Coming-of-age film ‘The Spectacular Now’ evokes ’80s teen movies

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The film opens with high school senior Sutter Keely (Miles Teller) sitting at his computer, typing a response to a college essay prompt that asks him to describe a hardship. He takes a sip of a beer. He begins to ramble on about the downward spiral resulting from his recent breakup with his girlfriend, Cassidy (Brie Larson). He describes the once-idyllic vision of his social status (e.g., “I was the life of every party”) in perfect unison with hers and laments the newly perceived deterioration of his life as he knows it. The film closes with Sutter sitting again at his computer, typing a fresh response to the same prompt.

“The Spectacular Now,” directed by James Ponsoldt (“Smashed”), is a coming-of-age story that follows Sutter on his journey to self-discovery during his last few months in high school. Sutter is the quintessential popular high school teenager, exuding confidence and a certain affable charm, social ease and fast-talking sensibility. Adapting Tim Tharp’s novel of the same name, writers Scott Neustadter and Michael H. Weber (“(500) Days of Summer”) characterize Sutter with a sense of humor and air that feel slightly dated or contrived, at least enough to make Sutter’s “charm” and breeziness irritating to watch at times. The film, however, harps on the shallowness of his exterior by revealing deeper emotional insecurities.

Sutter emphasizes living in the moment and embracing the present (the “now” part of the title). It is a naive and romantic kind of credo that inhibits him from — or rather, allows him to avoid — moving forward or confronting larger issues. He is prompted to reevaluate his life and complacency when he conveniently meets Aimee Finicky (Shailene Woodley). Aimee is sharp, goal-oriented and unaware of her physical beauty. Her biggest downfall is her sincere love for the surprisingly tragic Sutter, who has an “I’m tortured; I don’t deserve you” complex beneath his outward confidence.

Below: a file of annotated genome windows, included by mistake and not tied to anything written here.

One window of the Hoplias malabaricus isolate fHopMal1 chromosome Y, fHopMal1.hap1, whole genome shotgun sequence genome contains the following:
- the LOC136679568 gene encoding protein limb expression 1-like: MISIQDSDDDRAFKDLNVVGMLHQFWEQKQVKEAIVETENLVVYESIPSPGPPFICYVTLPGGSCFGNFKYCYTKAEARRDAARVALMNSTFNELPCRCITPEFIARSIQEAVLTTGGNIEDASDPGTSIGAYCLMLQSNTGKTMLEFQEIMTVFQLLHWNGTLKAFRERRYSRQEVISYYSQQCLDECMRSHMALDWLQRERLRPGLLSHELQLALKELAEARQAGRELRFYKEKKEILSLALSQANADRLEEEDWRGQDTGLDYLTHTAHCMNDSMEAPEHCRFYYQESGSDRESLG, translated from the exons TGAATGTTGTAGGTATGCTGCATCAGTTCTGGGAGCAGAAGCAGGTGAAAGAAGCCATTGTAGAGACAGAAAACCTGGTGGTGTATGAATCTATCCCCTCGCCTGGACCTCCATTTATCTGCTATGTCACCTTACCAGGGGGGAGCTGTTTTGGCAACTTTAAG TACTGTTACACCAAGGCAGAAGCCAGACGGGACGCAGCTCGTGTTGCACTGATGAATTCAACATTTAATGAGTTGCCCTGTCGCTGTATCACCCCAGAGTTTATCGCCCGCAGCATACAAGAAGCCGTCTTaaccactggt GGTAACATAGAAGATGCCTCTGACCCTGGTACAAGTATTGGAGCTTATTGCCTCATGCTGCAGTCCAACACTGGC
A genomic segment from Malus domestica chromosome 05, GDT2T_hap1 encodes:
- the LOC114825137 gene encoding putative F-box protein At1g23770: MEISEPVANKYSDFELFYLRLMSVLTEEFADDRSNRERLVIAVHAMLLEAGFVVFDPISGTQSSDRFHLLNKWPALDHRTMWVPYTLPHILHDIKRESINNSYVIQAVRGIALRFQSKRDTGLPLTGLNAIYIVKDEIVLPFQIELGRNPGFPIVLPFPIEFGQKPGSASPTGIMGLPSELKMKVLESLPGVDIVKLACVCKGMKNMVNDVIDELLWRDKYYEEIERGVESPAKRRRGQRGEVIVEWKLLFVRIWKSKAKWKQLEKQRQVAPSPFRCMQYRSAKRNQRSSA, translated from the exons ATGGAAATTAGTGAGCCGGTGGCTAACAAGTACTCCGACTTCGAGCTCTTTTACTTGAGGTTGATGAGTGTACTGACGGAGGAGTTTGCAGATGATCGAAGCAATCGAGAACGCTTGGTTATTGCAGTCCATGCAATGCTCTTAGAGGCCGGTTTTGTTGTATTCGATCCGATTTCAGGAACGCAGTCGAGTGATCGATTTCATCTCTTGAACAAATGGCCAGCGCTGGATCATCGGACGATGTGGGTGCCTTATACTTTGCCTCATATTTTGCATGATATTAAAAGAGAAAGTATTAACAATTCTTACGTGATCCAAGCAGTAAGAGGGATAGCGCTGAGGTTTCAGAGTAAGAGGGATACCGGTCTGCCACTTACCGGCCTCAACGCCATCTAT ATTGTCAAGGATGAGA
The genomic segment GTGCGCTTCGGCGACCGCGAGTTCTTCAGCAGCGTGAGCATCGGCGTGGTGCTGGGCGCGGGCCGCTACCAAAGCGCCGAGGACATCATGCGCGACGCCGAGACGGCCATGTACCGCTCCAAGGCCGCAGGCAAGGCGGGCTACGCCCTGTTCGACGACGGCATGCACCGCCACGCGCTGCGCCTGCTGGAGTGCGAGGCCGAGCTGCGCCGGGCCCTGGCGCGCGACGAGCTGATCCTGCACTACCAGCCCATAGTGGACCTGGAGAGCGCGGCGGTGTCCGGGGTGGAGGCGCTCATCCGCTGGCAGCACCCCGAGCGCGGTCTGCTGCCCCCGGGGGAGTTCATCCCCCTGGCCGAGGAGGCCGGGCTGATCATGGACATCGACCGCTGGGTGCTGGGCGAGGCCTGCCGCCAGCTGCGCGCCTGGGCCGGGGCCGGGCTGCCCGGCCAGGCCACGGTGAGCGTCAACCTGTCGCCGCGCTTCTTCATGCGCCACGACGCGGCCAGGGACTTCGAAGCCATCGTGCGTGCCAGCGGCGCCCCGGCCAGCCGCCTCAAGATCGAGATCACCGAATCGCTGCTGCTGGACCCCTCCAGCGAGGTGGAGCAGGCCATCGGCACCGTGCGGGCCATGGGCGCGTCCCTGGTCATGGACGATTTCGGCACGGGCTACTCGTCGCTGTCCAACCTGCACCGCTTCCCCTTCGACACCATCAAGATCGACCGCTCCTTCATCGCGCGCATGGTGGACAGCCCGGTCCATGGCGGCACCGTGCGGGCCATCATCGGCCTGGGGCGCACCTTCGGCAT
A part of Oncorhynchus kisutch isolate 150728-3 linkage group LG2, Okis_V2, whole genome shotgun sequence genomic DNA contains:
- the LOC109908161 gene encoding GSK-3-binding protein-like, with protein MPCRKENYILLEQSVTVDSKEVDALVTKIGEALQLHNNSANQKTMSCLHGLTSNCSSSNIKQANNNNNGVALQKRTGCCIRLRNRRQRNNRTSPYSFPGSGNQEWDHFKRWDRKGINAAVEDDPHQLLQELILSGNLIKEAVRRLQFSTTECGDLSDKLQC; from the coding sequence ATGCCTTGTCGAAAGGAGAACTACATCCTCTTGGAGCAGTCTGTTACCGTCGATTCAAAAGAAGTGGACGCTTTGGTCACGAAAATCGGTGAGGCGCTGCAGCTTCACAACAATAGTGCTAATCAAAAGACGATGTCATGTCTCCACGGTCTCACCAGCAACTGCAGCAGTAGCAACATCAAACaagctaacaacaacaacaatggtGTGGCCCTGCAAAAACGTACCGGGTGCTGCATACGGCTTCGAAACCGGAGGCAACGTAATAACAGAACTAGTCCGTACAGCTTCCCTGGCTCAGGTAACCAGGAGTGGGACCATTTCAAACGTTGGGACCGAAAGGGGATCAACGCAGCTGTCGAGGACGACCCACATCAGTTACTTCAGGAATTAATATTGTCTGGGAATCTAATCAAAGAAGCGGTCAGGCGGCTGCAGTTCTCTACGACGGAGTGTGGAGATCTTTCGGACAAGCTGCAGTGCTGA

It might sound like a cheesy portrait, but the film is more than its basic plot. Although it uses a familiar structure (yes, there’s a prom scene and a graduation scene) with more or less formulaic character models, “The Spectacular Now” takes a refreshing approach to the tried-and-tried-again coming-of-age story without any sugarcoating. As the unlikely relationship between the Aimee and Sutter develops, Sutter’s depth and emotional baggage unravel as he grapples with his relationship with his absent father (Kyle Chandler), a dangerous penchant for alcohol, future plans and an underlying struggle with feelings of deservingness. Against its comedic aspect, such topics make the film exceptionally tender.

Amid the raunchy teen movies that have dominated the past decade, it’s true that this feels much more akin to ’80s films like John Hughes’ “The Breakfast Club” or Cameron Crowe’s “Say Anything” than its contemporaries. It encapsulates sincerity that is rare in coming-of-age films of late. It captures the emotional vulnerability of adolescence and a genuine sweetness in young romance, demonstrated in the palpable chemistry and natural interaction between the characters. The film also provides an accurate image of complicated family dynamics in white middle-class America and their subsequent effect on teens, treating topics like alcoholism, sex and self-love with sensitivity and earnestness.

It is clear that the writers do not mock or condescend the teenaged subjects nor dramatize their angst. Instead, they seem to really understand these characters, recognizing the sincerity and validity behind their emotions and desires. The poignancy that results in such a compassionate depiction negates the film’s potential to be a sappy or melodramatic despite its genre.

Contact Denise Lee at [email protected].